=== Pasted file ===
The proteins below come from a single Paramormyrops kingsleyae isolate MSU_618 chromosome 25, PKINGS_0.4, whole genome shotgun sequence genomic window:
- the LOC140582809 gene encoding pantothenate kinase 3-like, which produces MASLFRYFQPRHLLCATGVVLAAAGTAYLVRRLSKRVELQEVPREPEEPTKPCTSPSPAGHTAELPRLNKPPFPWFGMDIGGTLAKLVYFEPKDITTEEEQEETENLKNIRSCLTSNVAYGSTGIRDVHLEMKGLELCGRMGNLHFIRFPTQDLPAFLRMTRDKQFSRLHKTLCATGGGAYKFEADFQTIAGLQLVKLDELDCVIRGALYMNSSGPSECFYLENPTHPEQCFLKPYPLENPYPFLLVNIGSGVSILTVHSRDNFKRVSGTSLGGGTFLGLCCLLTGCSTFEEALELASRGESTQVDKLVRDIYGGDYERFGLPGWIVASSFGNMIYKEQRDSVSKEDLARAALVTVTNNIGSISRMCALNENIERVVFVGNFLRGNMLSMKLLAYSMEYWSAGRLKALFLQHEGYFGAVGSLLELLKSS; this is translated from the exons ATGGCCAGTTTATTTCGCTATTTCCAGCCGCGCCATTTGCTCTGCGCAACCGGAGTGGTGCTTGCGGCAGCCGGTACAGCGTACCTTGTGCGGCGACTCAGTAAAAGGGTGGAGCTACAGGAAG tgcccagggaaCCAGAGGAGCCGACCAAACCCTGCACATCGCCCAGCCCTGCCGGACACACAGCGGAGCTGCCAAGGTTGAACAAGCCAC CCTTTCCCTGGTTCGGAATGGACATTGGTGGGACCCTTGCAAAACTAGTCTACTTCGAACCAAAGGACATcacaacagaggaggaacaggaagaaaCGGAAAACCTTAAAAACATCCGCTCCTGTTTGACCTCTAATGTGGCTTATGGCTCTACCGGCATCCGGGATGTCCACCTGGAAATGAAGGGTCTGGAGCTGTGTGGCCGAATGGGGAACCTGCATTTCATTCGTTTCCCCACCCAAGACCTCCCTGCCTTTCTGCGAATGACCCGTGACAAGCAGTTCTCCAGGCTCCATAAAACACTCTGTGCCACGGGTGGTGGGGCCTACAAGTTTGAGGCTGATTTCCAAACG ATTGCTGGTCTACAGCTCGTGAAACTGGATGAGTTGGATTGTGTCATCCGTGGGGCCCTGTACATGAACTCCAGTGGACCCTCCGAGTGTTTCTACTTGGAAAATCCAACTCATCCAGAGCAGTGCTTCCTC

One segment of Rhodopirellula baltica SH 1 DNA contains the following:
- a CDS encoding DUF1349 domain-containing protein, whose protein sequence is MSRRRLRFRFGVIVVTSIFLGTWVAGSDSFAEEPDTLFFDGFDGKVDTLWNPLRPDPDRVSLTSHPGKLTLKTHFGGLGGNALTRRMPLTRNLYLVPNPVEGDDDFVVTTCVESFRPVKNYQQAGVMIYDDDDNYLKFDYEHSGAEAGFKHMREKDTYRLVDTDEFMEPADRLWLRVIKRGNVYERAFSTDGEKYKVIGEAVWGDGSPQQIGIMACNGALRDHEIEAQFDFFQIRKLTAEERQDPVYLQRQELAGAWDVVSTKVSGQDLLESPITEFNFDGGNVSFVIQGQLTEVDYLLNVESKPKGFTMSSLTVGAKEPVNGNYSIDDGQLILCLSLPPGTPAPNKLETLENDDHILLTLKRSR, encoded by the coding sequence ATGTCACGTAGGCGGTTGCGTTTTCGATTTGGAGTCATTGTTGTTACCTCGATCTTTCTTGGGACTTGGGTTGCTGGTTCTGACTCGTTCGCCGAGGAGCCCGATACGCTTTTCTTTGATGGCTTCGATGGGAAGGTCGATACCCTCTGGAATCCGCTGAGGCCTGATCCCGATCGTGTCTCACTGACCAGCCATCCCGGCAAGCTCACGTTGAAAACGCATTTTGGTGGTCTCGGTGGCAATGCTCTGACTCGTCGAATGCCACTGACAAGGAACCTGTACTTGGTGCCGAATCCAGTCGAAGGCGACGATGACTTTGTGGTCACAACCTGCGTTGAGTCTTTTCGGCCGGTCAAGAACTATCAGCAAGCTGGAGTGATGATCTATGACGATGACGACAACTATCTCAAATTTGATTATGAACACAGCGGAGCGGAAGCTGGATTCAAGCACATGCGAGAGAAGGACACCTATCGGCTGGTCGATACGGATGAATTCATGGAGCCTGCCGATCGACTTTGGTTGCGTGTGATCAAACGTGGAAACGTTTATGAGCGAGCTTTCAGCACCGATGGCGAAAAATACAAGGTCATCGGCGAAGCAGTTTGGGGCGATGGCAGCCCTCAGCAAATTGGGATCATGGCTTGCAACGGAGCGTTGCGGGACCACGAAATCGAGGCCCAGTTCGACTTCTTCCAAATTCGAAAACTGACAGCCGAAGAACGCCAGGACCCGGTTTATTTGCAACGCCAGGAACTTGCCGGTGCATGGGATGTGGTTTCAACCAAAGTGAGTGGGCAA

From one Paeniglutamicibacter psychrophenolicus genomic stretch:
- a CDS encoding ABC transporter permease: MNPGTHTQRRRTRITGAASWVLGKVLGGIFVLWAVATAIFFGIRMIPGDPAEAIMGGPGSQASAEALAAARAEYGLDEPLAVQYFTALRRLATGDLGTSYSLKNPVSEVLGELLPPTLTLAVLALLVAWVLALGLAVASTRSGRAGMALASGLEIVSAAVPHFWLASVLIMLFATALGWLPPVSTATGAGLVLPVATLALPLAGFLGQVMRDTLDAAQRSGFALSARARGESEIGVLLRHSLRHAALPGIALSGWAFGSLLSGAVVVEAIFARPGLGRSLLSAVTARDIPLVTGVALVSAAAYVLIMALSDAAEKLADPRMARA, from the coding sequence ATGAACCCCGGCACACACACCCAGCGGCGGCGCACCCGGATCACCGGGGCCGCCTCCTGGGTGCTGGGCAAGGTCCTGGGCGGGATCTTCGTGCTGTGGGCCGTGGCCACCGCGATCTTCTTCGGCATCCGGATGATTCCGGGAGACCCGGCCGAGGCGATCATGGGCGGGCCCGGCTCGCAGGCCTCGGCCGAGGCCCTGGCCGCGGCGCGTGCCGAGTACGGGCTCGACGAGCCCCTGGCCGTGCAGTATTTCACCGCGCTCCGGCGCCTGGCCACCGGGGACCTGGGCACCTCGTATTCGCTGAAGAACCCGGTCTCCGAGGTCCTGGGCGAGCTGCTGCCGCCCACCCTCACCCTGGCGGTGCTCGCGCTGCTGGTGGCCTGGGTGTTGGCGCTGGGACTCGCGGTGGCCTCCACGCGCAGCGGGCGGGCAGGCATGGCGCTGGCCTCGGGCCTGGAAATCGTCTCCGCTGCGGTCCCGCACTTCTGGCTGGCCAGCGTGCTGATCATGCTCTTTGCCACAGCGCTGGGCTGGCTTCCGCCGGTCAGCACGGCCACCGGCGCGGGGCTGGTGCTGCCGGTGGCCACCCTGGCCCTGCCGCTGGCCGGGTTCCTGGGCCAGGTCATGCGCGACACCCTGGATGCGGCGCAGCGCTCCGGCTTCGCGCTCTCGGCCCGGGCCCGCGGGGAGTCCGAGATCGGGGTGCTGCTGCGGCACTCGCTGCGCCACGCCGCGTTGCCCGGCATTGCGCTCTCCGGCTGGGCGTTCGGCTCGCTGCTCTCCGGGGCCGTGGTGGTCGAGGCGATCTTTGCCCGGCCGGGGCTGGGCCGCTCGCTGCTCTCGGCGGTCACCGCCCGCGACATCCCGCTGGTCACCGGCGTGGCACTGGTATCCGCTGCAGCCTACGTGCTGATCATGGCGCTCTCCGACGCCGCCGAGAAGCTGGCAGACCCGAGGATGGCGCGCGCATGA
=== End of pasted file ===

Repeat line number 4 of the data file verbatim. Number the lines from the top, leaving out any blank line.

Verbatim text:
- a CDS encoding DUF1349 domain-containing protein, whose protein sequence is MSRRRLRFRFGVIVVTSIFLGTWVAGSDSFAEEPDTLFFDGFDGKVDTLWNPLRPDPDRVSLTSHPGKLTLKTHFGGLGGNALTRRMPLTRNLYLVPNPVEGDDDFVVTTCVESFRPVKNYQQAGVMIYDDDDNYLKFDYEHSGAEAGFKHMREKDTYRLVDTDEFMEPADRLWLRVIKRGNVYERAFSTDGEKYKVIGEAVWGDGSPQQIGIMACNGALRDHEIEAQFDFFQIRKLTAEERQDPVYLQRQELAGAWDVVSTKVSGQDLLESPITEFNFDGGNVSFVIQGQLTEVDYLLNVESKPKGFTMSSLTVGAKEPVNGNYSIDDGQLILCLSLPPGTPAPNKLETLENDDHILLTLKRSR, encoded by the coding sequence ATGTCACGTAGGCGGTTGCGTTTTCGATTTGGAGTCATTGTTGTTACCTCGATCTTTCTTGGGACTTGGGTTGCTGGTTCTGACTCGTTCGCCGAGGAGCCCGATACGCTTTTCTTTGATGGCTTCGATGGGAAGGTCGATACCCTCTGGAATCCGCTGAGGCCTGATCCCGATCGTGTCTCACTGACCAGCCATCCCGGCAAGCTCACGTTGAAAACGCATTTTGGTGGTCTCGGTGGCAATGCTCTGACTCGTCGAATGCCACTGACAAGGAACCTGTACTTGGTGCCGAATCCAGTCGAAGGCGACGATGACTTTGTGGTCACAACCTGCGTTGAGTCTTTTCGGCCGGTCAAGAACTATCAGCAAGCTGGAGTGATGATCTATGACGATGACGACAACTATCTCAAATTTGATTATGAACACAGCGGAGCGGAAGCTGGATTCAAGCACATGCGAGAGAAGGACACCTATCGGCTGGTCGATACGGATGAATTCATGGAGCCTGCCGATCGACTTTGGTTGCGTGTGATCAAACGTGGAAACGTTTATGAGCGAGCTTTCAGCACCGATGGCGAAAAATACAAGGTCATCGGCGAAGCAGTTTGGGGCGATGGCAGCCCTCAGCAAATTGGGATCATGGCTTGCAACGGAGCGTTGCGGGACCACGAAATCGAGGCCCAGTTCGACTTCTTCCAAATTCGAAAACTGACAGCCGAAGAACGCCAGGACCCGGTTTATTTGCAACGCCAGGAACTTGCCGGTGCATGGGATGTGGTTTCAACCAAAGTGAGTGGGCAA